by Lori Carangelo of AmFOR – Americans For Open Records.
Haitian born adoptees currently being adopted in the U.S., Canada and France will have a difficult time when they begin searching for answers to “Who am I?” and “Are my parents looking for me?” On 1-7-10, a 7.0 earthquake destroyed Port-au-Prince, Haiti, killing an estimated 200,000 inhabitants and leaving [at least] tens of thousands of children assumed orphaned, in addition to about 380,000 pre-earthquake orphans (estimates are by UNICEF). American would-be adopters, the Catholic Church, international adoption agencies and independent adoption facilitators applied pressure on the Haitian government in order to airlift the alleged orphans before anyone could confirm whether their parents or relatives are still alive — At this writing, the first 500 or so alleged orphans were airlifted to the U.S. (according to the U.S. State Department)and 900 children were in process of being adopted from Haiti and placed in U.S. homes.
According to The Toronto Star (in “First Haitian Orphans To Arrive Today” by Allan Woods, 1-24-10), “In all, 154 Haitian children were approved in a fast-track adoption process, agreed to by the Canadian and Haitian governments… Officials suspect many orphans, either given up for adoption at birth, or those who lost parents in the earthquake, are being illegally spirited out of their homeland by childless families or organized traffickers [or sexual predators] hoping to profit from Haiti’s administrative chaos… making it difficult to say how many children may have been snatched from hospitals, streets or orphanages in this battered city, or where they are going… The earthquake brought down the government building that housed all those records; it also killed the judge responsible for giving final approval to adoptions.”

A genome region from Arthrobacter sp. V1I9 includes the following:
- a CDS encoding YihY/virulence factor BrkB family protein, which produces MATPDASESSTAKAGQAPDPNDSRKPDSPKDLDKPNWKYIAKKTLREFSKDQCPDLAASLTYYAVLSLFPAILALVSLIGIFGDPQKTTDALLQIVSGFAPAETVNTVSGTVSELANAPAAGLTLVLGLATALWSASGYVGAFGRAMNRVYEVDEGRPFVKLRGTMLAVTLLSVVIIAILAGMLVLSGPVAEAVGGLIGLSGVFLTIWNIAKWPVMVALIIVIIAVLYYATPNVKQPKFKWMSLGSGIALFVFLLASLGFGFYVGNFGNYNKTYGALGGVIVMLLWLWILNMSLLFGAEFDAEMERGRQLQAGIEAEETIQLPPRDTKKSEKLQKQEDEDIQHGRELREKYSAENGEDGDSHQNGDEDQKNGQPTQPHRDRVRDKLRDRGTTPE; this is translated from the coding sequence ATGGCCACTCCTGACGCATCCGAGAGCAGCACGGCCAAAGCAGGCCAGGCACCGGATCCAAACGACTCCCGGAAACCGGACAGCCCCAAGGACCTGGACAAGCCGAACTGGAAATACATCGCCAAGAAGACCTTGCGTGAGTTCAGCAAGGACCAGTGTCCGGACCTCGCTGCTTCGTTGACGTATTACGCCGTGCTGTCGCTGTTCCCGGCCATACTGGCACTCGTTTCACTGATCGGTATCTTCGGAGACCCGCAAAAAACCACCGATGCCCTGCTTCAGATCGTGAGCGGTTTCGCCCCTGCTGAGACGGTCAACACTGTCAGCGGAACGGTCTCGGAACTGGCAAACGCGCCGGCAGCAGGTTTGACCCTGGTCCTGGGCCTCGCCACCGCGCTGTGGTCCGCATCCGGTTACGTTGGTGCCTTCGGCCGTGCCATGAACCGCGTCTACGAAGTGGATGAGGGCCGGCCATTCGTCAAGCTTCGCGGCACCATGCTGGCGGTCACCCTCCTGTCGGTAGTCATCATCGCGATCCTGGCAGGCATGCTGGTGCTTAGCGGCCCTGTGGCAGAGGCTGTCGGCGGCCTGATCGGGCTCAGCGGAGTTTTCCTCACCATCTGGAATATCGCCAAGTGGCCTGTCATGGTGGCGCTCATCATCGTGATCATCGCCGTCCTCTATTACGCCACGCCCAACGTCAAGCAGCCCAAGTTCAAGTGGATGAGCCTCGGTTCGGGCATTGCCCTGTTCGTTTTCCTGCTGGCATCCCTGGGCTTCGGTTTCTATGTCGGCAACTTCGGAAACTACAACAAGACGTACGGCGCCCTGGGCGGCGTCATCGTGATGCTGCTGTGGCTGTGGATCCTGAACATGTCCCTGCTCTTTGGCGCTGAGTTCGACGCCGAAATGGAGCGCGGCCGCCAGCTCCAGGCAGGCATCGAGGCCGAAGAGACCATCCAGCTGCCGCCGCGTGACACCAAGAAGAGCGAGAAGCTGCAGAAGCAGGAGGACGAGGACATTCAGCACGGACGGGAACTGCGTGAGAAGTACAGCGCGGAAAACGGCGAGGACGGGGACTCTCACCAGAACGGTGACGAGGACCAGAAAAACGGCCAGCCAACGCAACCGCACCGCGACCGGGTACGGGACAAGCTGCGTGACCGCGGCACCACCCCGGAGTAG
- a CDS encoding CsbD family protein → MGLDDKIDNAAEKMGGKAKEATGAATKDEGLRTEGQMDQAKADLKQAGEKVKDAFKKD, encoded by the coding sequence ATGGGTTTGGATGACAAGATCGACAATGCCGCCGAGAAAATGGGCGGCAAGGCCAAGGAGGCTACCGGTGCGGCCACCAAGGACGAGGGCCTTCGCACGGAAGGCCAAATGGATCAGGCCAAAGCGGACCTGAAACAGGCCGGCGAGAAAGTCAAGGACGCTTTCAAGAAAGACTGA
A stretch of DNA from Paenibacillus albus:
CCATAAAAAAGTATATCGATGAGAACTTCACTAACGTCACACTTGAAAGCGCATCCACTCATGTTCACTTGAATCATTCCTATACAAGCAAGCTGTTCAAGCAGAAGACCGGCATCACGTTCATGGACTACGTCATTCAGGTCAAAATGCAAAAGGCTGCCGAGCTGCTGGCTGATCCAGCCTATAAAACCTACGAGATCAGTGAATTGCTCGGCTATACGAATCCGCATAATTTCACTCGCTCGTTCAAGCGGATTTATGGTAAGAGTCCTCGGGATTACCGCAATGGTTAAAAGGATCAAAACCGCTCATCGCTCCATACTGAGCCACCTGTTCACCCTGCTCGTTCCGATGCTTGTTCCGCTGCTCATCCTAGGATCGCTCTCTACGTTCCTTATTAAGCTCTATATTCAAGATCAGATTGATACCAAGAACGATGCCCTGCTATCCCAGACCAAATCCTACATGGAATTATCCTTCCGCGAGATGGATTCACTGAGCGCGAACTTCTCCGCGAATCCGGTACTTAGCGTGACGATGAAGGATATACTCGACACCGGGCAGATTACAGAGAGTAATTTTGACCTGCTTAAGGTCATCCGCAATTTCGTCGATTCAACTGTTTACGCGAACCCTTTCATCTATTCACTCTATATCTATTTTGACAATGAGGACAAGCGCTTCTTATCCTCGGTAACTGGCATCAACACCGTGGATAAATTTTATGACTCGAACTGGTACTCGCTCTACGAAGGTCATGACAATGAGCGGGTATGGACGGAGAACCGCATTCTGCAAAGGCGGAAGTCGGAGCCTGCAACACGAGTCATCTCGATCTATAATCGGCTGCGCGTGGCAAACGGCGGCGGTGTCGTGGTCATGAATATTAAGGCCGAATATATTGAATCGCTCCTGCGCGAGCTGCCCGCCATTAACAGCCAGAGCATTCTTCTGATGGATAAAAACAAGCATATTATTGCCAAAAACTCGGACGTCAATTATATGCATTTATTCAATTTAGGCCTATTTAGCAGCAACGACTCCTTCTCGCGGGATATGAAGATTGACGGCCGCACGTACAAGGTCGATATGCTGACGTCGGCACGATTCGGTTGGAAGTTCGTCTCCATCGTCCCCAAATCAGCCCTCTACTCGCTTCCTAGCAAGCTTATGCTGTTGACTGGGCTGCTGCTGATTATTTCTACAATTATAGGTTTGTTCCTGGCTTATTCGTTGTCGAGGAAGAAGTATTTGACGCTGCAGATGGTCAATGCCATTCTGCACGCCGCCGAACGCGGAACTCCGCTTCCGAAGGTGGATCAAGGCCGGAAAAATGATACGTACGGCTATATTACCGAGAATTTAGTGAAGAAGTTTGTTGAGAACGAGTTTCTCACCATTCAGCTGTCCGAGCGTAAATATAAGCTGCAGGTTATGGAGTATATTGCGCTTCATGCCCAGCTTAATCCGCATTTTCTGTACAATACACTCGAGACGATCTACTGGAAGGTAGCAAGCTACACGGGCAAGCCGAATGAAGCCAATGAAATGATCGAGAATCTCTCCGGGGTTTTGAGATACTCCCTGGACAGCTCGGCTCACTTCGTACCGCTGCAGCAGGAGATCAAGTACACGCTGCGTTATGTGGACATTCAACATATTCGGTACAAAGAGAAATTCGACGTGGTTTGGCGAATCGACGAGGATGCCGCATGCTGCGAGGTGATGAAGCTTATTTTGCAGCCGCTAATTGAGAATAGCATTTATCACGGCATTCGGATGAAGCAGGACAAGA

It is known that 53 children were airlifted to Pittsburgh (ABC World News, 1-19-10) and Catholic leaders pushed both Haitian and U.S. governments to airlift [an unknown number of]children to South Miami. Haitians have long been frustrated by what some call a “double standard” that allows Cubans who touch dry land [Miami] to stay in the U.S. while Haitians who came illegally must hide in the shadows or face deportation. “Haitian parents with American-born children have been deported, even if there is no other parent in the country to care for them,” said the Rev. Roland Desormeaux of Our Lady of Perpetual Help, a Delray Beach church with a large Haitian membership. Children born [or adopted] in the United States are automatically U.S. citizens, so they get to stay. [AmFOR Note: At this wriing, Haiti has halted the “free for all” airlifting of children for U.S. adoptions but given the high numbers of unattended children, they will continue to be taken whether Haiti approves or not.
The U.S. is the largest market for stolen children in the world [as reported by the United Nations Rights of the Child Project]. One wonders whether the same number of Haitian children would be stolen for “legal guardianships” that would allow future changes and are not as profitable or as politically correct as the “done deal” of permanent, sealed adoption.]